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every thing among men and upon the earth, wherein right and property can be claimed by the myri. ads of human beings that are placed upon it, undergoes this transfer. And if a country can be found, where this immense operation is carried on by laws founded on the broad basis of expediency and justice, adequate to all the exigencies that can happen, so that nothing is left without a rightful proprietor, securing and protecting alike the rights of all, the strong and the weak, the adult and the infant, even though it may not yet have seen the light ; if, I say, a community can be found, where this intricate and wonderful operation is continually going on, and almost unobserved, because it is without waste, without fraud, without litigation and nearly without expense, we need go no further for proof of the wisdom of its legislation; we need make no other appeal to satisfy us of the intelligence and moral condition of such a people.

Indulging the belief that the object of legislation in this important branch of civil polity was never more nearly attained than it is in this State, can it be without its interest, may we not even find it useful, to contemplate the origin, and trace the progress of those principles and views which from time to time have been recognized and sanctioned by the legislative power, and are now embodied into a system commonly known as our Probate Law ?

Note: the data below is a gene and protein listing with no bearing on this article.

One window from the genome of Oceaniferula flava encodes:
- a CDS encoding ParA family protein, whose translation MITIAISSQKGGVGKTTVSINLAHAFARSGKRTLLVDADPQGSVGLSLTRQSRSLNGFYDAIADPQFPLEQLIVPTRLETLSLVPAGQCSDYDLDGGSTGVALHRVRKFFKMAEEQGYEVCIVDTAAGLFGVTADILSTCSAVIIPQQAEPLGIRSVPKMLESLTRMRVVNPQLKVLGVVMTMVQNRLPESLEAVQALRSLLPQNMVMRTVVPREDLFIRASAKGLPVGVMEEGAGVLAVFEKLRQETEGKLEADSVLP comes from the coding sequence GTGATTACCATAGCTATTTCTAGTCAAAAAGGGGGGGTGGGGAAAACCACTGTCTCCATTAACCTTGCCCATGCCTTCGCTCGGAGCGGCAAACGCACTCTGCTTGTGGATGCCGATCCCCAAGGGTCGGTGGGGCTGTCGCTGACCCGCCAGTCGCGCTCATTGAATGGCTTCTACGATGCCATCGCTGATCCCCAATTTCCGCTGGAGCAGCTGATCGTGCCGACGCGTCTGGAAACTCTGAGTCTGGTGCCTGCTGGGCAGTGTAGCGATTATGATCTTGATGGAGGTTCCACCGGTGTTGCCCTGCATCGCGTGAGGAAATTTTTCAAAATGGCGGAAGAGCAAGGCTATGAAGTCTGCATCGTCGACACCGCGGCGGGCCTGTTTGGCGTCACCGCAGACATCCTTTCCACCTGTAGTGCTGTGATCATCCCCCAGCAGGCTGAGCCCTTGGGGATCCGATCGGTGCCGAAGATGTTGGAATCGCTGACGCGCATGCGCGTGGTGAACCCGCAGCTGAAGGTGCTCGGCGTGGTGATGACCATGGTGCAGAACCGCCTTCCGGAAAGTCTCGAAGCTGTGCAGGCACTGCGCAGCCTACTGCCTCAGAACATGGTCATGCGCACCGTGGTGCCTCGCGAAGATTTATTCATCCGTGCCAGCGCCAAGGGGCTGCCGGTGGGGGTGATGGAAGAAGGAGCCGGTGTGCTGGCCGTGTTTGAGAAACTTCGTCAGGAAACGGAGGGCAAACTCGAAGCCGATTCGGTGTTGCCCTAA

At the time of the emigration of our ancestors, the feudal system pervaded Europe. A more gigantic or cunningly devised engine to make lords of the few and vassals of the many could not be imagined. Indeed this was the heart and life blood of it. All grants of territory in the western hemisphere by the European sovereigns, had hitherto been made to the adventurers, as their vassals, upon the principles of this system. But most fortunately for mankind, there still remained in Eng

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land some vestiges of liberty and of the freedom of the Saxon institutions. In the county of Kent in particular, the tenure of free and common soccage had been preserved. The peculiarities of this tenure were, that the duties of the holder to his superior were limited and certain, and might be only that of allegiance to the sovereign which, belongs to our fee simple estates. It was devisable by will, and not forfeited by crime. Although, as an inheritance, it was generally subject to the rule of primogeniture in the male line according to what then was, and now is the English common law, it nevertheless admitted of various modifications by custom, among which were found what is called gavelkind, or an equal distribution among all the male children. This tenure survived the general wreck of Saxon liberty. It resisted the torrent of the Norman invasion, and stood like a beacon amidst the surrounding desolation, to rally the lovers of freedom in a future

age.

In the fermentations of the spirit of liberty in England, efforts had often been made to resolve the feudal tenures into that of free and common soccage, as the most free and desirable of all. These efforts were unsuccessful until their operation was generally suspended during the usurpation of the Parliament and of Cromwell, and they were finally abolished by law on the restoration of Charles II., in 1660. But this was forty or fifty years after the colonization of New-England.

It was however among the whims of that whimsical monarch, James I., in 1620, when he issued his patent to the council established at Plymouth, in the county of Devon, for the planting, ruling, ordering and governing New-England in America, inat he, of his own mere motion and certain knowledge, was pleased to make the grant to them, their successors and assigns, to be holden of him and his successors, as of his manor of East Green